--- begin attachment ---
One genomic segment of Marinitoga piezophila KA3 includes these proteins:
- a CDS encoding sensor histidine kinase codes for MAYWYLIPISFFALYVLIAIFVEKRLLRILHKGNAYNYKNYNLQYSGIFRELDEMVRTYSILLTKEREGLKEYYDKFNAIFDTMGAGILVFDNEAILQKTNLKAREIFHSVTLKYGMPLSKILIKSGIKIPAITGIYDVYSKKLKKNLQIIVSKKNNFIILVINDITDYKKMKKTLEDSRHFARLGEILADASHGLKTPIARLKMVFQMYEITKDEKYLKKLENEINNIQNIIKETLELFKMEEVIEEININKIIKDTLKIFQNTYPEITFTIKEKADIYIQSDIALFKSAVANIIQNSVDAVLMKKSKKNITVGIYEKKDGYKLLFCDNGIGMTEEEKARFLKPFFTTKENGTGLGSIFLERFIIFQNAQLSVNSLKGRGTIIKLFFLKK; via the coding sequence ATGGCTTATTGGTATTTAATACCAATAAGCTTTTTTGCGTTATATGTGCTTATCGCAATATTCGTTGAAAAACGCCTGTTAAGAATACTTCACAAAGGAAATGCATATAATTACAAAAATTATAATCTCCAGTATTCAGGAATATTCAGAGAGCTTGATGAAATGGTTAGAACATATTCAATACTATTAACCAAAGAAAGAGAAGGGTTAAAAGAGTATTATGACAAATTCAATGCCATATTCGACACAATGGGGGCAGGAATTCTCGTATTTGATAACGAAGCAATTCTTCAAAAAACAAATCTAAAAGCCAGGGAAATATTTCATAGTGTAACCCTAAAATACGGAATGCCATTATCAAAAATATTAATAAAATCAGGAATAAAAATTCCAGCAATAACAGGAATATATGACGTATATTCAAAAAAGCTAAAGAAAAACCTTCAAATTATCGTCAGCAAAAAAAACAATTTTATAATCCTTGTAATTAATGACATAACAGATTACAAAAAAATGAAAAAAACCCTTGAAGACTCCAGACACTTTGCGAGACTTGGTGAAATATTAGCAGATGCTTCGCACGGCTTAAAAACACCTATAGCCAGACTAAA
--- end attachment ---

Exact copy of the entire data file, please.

One genomic segment of Marinitoga piezophila KA3 includes these proteins:
- a CDS encoding sensor histidine kinase codes for MAYWYLIPISFFALYVLIAIFVEKRLLRILHKGNAYNYKNYNLQYSGIFRELDEMVRTYSILLTKEREGLKEYYDKFNAIFDTMGAGILVFDNEAILQKTNLKAREIFHSVTLKYGMPLSKILIKSGIKIPAITGIYDVYSKKLKKNLQIIVSKKNNFIILVINDITDYKKMKKTLEDSRHFARLGEILADASHGLKTPIARLKMVFQMYEITKDEKYLKKLENEINNIQNIIKETLELFKMEEVIEEININKIIKDTLKIFQNTYPEITFTIKEKADIYIQSDIALFKSAVANIIQNSVDAVLMKKSKKNITVGIYEKKDGYKLLFCDNGIGMTEEEKARFLKPFFTTKENGTGLGSIFLERFIIFQNAQLSVNSLKGRGTIIKLFFLKK; via the coding sequence ATGGCTTATTGGTATTTAATACCAATAAGCTTTTTTGCGTTATATGTGCTTATCGCAATATTCGTTGAAAAACGCCTGTTAAGAATACTTCACAAAGGAAATGCATATAATTACAAAAATTATAATCTCCAGTATTCAGGAATATTCAGAGAGCTTGATGAAATGGTTAGAACATATTCAATACTATTAACCAAAGAAAGAGAAGGGTTAAAAGAGTATTATGACAAATTCAATGCCATATTCGACACAATGGGGGCAGGAATTCTCGTATTTGATAACGAAGCAATTCTTCAAAAAACAAATCTAAAAGCCAGGGAAATATTTCATAGTGTAACCCTAAAATACGGAATGCCATTATCAAAAATATTAATAAAATCAGGAATAAAAATTCCAGCAATAACAGGAATATATGACGTATATTCAAAAAAGCTAAAGAAAAACCTTCAAATTATCGTCAGCAAAAAAAACAATTTTATAATCCTTGTAATTAATGACATAACAGATTACAAAAAAATGAAAAAAACCCTTGAAGACTCCAGACACTTTGCGAGACTTGGTGAAATATTAGCAGATGCTTCGCACGGCTTAAAAACACCTATAGCCAGACTAAA